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School report aibu to punish him? WWYD

(221 Posts)
Meloncholymum Tue 18-Jun-13 13:19:48


My son has just received an appalling report for his end of year. Basically he hasn't reached his target grades in nearly all subjects and his class work and prep is 'unsatisfactory'. DH is furious and I am disappointed - he is exceptionally bright but clearly not doing the right things to achieve.

He is a full time boarder and comes home some Weekends and holidays - which we thought was the right thing - but I am beginning to question the decision.He is in year 7

DH is threatening to take his beloved xbox and birthday present away and to make him work all the summer break.

WWYD - is it unreasonable to punish him or is this report just a reflection of him adapting to big school?

Meloncholymum Tue 18-Jun-13 13:49:50

Thanks Squeaky - personally I never saw the point in having children and not trying to do my absolute best for them, but thats just me

WilsonFrickett Tue 18-Jun-13 13:49:59

So again, he's doing OK in Science Maths and English, but his report is 'appalling'? I'm really not getting why everyone's world has fallen in for a report which simply seems a bit uneven... I suppose that's what happens when you buy in an education though.

Helpyourself Tue 18-Jun-13 13:50:54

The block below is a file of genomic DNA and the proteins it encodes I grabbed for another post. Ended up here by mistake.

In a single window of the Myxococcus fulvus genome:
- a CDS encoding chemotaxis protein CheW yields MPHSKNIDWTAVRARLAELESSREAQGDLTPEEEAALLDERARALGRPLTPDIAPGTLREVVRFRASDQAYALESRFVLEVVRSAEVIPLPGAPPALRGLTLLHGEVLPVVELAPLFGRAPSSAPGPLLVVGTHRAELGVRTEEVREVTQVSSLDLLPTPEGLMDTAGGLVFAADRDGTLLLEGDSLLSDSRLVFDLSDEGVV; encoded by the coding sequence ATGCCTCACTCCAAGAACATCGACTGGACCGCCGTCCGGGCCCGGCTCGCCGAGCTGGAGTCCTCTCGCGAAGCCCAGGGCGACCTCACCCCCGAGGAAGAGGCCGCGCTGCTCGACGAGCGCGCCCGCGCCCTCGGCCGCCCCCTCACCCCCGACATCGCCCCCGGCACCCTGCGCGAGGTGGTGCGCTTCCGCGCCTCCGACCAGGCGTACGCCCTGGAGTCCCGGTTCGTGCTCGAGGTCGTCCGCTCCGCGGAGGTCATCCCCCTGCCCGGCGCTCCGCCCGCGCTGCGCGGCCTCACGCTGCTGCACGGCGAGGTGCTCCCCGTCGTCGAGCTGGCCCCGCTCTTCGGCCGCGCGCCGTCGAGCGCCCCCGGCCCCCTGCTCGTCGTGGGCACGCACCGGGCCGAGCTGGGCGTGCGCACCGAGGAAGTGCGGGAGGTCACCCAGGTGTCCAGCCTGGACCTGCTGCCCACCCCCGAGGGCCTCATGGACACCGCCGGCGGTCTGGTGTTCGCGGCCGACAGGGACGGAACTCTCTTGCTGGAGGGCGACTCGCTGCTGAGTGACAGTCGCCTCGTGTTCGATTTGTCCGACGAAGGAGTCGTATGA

You're not listening.
You've opted out of parenting him by sending him to boarding school and now you're wondering whether to punish him because he's failing.
Whether he says he wants to be there or not is a red herring. He could have all sorts of reasons for wanting to be there which don't mean he should be there; he's not the best judge of that because he's 12.
I've had 2 dcs at boarding school, one much younger, btw, so don't kid yourself that we don't understand the reasons he's there and the pressures you're under.
This isn't working.

Meloncholymum Tue 18-Jun-13 13:51:36

Yep Wilson - we did buy an education and for good reason. It is not so much his attainment (he will be sitting some GCSE's next year anyway) but his effort and independent learning grades which are appalling and the words used by the teachers - which describe many a boy that I have taught but I didn't think it was my son

You live and learn

IWipeArses Tue 18-Jun-13 13:53:17

do you see him enough to judge what he's like?

IWipeArses Tue 18-Jun-13 13:54:06

I mean, they change so much at that age.

WilsonFrickett Tue 18-Jun-13 13:54:25

I think most 11 yo boys who are attaining, would find it hard to put in further effort. And as I said earlier, perhaps he's never been taught independent learning skills. Honestly, this sounds like a mountain out of a molehill. Tell him to pull his socks up. Let him fail. But don't punish him for being cocky enough to manage his work without putting in any effort.

xylem8 Tue 18-Jun-13 13:55:15

If he is working at level 7 in most of his subjects at the end of Y7, then he is doing very very well! If the school have set him higher target grades than this, then it is the school at fault! What grades did he get in his SATS-